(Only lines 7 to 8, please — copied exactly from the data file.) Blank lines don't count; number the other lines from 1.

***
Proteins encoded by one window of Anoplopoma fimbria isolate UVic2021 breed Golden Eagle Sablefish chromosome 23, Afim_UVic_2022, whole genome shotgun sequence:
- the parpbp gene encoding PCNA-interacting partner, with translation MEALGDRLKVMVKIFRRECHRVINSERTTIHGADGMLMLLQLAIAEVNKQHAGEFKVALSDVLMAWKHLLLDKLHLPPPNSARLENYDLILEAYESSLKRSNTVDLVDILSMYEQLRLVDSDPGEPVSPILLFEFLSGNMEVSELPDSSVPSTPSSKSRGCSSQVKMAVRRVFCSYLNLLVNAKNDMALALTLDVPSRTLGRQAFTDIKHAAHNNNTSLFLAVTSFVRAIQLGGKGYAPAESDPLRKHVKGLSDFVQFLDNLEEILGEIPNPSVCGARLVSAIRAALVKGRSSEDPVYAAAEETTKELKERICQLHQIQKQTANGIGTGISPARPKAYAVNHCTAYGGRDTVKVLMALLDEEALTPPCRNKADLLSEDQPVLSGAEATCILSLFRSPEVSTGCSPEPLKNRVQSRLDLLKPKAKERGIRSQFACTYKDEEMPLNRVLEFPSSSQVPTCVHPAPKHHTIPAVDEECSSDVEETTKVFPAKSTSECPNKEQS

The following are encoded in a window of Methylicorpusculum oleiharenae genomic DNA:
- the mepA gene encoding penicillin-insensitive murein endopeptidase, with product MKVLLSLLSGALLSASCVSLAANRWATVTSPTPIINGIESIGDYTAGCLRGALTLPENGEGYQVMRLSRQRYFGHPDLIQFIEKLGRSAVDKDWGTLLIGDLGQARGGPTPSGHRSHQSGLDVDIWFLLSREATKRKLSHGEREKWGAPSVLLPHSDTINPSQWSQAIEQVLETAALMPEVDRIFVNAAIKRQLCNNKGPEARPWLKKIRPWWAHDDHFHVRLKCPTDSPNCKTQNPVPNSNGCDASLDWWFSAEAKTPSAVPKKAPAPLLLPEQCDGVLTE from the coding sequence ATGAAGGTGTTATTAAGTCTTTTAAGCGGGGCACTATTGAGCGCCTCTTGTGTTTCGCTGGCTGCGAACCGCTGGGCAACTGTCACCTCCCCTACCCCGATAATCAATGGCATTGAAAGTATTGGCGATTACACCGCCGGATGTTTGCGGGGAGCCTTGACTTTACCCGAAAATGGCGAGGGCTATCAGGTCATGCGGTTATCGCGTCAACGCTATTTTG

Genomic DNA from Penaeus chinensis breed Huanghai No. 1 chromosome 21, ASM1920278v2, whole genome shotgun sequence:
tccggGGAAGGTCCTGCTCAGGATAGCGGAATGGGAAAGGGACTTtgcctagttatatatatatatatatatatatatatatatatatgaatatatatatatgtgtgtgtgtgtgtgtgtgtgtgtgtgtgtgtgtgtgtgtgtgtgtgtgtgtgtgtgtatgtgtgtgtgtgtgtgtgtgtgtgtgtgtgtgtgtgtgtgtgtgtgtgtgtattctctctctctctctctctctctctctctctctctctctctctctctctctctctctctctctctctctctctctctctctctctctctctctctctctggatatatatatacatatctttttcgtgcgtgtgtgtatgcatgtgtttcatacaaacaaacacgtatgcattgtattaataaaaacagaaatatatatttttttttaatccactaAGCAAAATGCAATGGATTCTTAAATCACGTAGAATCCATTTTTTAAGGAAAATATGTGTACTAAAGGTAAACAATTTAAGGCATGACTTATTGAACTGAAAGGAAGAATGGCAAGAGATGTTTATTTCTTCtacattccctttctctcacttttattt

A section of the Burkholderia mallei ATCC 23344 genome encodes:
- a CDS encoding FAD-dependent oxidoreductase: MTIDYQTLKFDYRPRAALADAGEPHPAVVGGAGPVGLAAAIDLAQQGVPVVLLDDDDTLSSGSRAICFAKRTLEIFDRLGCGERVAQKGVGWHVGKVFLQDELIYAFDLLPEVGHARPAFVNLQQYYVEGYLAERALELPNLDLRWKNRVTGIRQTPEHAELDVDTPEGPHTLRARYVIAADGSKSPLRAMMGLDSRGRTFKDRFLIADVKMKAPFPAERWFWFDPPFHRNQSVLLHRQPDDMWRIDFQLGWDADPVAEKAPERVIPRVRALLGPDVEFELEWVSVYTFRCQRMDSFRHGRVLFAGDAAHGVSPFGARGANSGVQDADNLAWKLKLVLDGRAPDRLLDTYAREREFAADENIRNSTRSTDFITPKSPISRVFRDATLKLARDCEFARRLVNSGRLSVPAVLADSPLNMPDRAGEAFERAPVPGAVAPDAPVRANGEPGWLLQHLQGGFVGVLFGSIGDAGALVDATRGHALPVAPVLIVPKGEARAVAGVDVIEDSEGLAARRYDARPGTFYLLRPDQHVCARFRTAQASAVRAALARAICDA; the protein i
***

A section of the Burkholderia mallei ATCC 23344 genome encodes:
- a CDS encoding FAD-dependent oxidoreductase: MTIDYQTLKFDYRPRAALADAGEPHPAVVGGAGPVGLAAAIDLAQQGVPVVLLDDDDTLSSGSRAICFAKRTLEIFDRLGCGERVAQKGVGWHVGKVFLQDELIYAFDLLPEVGHARPAFVNLQQYYVEGYLAERALELPNLDLRWKNRVTGIRQTPEHAELDVDTPEGPHTLRARYVIAADGSKSPLRAMMGLDSRGRTFKDRFLIADVKMKAPFPAERWFWFDPPFHRNQSVLLHRQPDDMWRIDFQLGWDADPVAEKAPERVIPRVRALLGPDVEFELEWVSVYTFRCQRMDSFRHGRVLFAGDAAHGVSPFGARGANSGVQDADNLAWKLKLVLDGRAPDRLLDTYAREREFAADENIRNSTRSTDFITPKSPISRVFRDATLKLARDCEFARRLVNSGRLSVPAVLADSPLNMPDRAGEAFERAPVPGAVAPDAPVRANGEPGWLLQHLQGGFVGVLFGSIGDAGALVDATRGHALPVAPVLIVPKGEARAVAGVDVIEDSEGLAARRYDARPGTFYLLRPDQHVCARFRTAQASAVRAALARAICDA; the protein i